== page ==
Companies Tend To Merge When The CEO Is Ready To Retire

Moneybox
A blog about business and economics.
Feb. 10 2012 11:27 AM

Companies Tend To Merge When The CEO Is Ready To Retire

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Retirement home in Germany

Wikimedia Commons

Do firms make decisions about when to merge based on sound business considerations, or personal agendas? We know that CEO pay increases with firm size, so corporate managers have an incentive to orchestrate takeovers in order to build their empire. On the other hand, CEOs of target firms may have personal reasons of ego, prestige, or pay to want to stay independent and thus in charge. Dirk Jenter and Katharina Lewellen find that merger-mania suddenly strikes when a firm's CEO reaches retirement age:

This paper explores the impact of target CEOs’ retirement preferences on the incidence, the pricing, and the outcomes of takeover bids. Mergers frequently force target CEOs to retire early, and CEOs’ private merger costs are the forgone benefits of staying employed until the planned retirement date. Using retirement age as an instrument for CEOs’ private merger costs, we find strong evidence that target CEO preferences affect merger patterns. The likelihood of receiving a takeover bid increases sharply when target CEOs reach age 65. The probability of a bid is close to 4% per year for target CEOs below age 65 but increases to 6% for the retirement-age group, a 50% increase in the odds of receiving a bid. This increase in takeover activity appears discretely at the age-65 threshold, with no gradual increase as CEOs approach retirement age. Moreover, observed takeover premiums and target announcement returns are significantly lower when target CEOs are older than 65, reinforcing the conclusion that retirement-age CEOs are more willing to accept takeover offers. These results suggest that the preferences of target CEOs have first-order effects on both bidder and target behavior.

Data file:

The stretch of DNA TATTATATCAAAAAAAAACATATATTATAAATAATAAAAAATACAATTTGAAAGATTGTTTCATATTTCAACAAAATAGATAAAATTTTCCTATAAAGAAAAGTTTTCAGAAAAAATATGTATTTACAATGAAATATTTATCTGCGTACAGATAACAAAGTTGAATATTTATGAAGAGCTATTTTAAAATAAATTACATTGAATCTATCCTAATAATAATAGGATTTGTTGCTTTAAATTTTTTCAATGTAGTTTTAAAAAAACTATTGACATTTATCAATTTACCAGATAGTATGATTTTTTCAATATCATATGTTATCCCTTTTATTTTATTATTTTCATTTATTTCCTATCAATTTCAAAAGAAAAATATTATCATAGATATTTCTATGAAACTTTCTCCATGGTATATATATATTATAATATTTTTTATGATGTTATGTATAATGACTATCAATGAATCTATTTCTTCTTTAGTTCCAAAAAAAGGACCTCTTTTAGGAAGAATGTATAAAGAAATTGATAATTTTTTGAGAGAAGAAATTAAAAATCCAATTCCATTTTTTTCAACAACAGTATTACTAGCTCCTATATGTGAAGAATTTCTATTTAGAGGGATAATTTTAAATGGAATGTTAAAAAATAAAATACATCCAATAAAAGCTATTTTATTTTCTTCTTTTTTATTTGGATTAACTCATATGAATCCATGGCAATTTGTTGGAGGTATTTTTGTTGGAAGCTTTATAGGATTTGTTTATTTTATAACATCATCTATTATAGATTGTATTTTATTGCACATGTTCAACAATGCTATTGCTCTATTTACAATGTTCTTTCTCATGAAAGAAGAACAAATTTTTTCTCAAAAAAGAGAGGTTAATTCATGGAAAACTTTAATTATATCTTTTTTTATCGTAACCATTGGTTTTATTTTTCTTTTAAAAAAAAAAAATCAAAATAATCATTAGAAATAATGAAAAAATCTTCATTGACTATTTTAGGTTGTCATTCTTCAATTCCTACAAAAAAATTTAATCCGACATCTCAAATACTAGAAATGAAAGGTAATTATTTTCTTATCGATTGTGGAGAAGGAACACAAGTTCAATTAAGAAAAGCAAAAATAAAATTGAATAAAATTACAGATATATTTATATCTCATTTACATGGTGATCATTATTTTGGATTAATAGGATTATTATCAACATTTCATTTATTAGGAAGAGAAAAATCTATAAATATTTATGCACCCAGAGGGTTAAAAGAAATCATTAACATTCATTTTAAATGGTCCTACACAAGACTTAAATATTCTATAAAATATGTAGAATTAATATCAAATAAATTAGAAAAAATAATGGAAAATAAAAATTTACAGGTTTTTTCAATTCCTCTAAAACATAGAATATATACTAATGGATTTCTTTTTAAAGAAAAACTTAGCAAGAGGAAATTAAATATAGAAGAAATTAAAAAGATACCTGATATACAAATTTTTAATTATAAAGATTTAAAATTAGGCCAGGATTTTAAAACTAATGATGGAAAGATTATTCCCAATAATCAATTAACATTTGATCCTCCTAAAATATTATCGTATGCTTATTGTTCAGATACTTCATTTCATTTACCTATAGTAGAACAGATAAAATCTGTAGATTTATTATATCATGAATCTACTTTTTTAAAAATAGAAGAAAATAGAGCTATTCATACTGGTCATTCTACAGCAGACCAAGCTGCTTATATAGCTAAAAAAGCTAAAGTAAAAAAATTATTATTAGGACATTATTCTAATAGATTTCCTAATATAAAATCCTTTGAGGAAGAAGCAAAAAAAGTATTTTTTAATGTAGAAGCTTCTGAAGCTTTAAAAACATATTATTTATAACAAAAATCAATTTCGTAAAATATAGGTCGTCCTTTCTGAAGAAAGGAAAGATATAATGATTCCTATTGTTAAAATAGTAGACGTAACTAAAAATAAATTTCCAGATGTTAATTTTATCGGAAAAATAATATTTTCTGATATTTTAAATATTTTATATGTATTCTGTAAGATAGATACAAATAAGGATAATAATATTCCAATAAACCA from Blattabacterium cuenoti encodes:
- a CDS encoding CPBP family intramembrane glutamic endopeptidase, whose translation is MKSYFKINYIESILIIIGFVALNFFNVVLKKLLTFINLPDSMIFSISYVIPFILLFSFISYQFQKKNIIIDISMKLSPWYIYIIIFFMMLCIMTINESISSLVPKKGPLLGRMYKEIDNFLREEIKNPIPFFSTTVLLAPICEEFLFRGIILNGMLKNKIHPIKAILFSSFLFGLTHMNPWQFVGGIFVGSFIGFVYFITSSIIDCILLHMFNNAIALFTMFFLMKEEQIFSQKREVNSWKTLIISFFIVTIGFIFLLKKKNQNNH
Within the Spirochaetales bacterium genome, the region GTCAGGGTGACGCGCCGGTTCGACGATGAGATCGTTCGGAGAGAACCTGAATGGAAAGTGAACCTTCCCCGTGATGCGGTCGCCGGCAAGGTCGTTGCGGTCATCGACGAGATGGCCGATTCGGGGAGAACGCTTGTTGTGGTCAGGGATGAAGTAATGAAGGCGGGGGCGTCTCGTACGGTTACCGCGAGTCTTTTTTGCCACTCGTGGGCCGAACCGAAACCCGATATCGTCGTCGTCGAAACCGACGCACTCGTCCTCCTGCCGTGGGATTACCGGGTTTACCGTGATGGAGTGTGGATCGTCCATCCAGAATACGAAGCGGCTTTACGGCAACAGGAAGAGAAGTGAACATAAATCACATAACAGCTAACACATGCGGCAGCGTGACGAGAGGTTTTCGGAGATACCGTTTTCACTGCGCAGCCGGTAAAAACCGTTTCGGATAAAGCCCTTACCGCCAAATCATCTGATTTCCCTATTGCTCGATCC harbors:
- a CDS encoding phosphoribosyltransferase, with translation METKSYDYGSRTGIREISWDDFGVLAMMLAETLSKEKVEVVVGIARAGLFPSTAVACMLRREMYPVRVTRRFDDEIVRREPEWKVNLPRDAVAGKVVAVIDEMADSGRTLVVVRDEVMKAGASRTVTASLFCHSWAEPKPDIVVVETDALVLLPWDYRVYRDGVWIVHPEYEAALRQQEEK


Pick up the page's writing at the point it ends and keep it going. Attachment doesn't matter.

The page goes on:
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This issue of linkage between executive retirement and mergers warrants further study. I once worked in a very minor way on a deal where part of the backstory was that the bidding firm's CEO was near retirement and commitments were made that the CEO of the target company would take over as CEO of the combined firm a few years after the merger. That way it was a win-win for both firms' executives, and it seems like the deal might not have gone down if not for that convenient timing.

Matthew Yglesias is the executive editor of Vox and author of The Rent Is Too Damn High.

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